Procurement and Marketing – Demonstrating Corporate Social Responsibility in the Marketing Services World

Last week we launched a short research paper titled “Demonstrating Corporate Social Responsibility in the Marketing Services World”.

It was produced in conjunction with ProProcure, who provide an eProcurement platform that addresses spend in this area.  In the paper, we start with a brief overview of CSR (Corporate Social Responsibility),  and then get into some specific issues within the area of marketing materials – although this applies to many other goods too.

At heart, this is all about risk management. In order to manage risk in this and many other areas, there are two key stages. First, you have to understand what and where the potential risks might be. Then you have to apply some control, to mitigate or manage those risks.

That applies in this area of marketing materials just as it does in many others. In too many cases we see, buyers (or budget holders) just don’t understand the origin of the goods they are buying. And if you don’t understand, how do you establish that labour conditions are decent, or that basic environmental standards are being met?

Here’s an excerpt from the paper that starts to get into these issues in more depth.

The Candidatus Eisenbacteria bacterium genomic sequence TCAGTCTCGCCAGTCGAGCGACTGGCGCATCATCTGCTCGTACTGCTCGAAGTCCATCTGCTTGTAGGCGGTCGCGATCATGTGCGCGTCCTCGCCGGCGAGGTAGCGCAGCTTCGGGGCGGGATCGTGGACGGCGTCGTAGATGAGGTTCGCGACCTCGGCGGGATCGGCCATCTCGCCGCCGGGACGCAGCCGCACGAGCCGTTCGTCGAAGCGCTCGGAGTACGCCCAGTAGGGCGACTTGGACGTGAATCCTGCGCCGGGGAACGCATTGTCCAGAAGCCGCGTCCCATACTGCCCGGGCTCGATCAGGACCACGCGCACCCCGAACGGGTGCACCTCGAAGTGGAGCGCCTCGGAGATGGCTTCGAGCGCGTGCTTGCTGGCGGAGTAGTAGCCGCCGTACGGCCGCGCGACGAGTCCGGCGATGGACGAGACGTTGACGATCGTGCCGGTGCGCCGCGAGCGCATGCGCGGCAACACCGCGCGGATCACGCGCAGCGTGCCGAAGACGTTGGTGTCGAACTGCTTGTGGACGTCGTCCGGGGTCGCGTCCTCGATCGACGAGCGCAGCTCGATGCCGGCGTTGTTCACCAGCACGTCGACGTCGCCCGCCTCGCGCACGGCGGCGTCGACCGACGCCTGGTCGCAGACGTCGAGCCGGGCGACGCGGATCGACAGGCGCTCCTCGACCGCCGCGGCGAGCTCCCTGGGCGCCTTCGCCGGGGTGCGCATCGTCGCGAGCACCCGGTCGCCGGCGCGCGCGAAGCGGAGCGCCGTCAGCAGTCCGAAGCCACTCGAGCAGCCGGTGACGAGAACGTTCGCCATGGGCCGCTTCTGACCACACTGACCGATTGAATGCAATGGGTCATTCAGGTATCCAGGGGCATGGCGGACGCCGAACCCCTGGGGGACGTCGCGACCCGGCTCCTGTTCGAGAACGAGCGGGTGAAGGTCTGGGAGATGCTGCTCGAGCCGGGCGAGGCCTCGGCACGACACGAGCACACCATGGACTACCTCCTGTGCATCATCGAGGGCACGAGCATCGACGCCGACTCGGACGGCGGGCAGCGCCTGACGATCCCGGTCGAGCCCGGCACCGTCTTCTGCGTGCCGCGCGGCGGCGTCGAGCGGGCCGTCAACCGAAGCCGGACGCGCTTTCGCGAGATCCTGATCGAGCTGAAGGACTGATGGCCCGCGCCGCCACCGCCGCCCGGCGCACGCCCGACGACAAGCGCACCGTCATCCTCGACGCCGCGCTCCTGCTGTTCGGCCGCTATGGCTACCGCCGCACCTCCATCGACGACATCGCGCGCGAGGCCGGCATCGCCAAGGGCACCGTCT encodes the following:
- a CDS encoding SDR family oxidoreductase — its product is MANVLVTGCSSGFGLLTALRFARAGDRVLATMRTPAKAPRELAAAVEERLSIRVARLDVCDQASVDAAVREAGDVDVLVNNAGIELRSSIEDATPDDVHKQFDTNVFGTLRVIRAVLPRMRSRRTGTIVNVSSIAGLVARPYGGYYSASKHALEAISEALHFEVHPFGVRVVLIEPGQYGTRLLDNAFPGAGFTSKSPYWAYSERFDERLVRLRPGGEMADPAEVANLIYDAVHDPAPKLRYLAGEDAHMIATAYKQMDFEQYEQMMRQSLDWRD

“So what can marketing and procurement executives do to reduce these risks? The most fundamental answer is to understand the supply base. Who is involved at different stages of the supply chain? Who is the ultimate manufacturer?

The key is to insist on transparency and then require appropriate standards. Set specifications and standards for the supply base, including those areas of sustainability sensitivity. Monitor properly, for the most critical suppliers at least (you probably can’t visit every factory every month). But some sort of checking or certification for major and regular providers is feasible. Are the products made in a sustainable fashion? And where appropriate, consider whole-life sustainability initiatives such as disposal and re-cycleability.

If you do use agents, brokers or middlemen (and they can have their place), make sure the arrangements are transparent. Insist on knowing who is the ultimate manufacturer of the goods, and understand each stage of the supply chain”.   

There is we hope something of interest here for anyone interested in CSR as well as those involved in procurement of marketing goods and services – as well as the marketing profession as well of course. You can download the paper here, free on registration.

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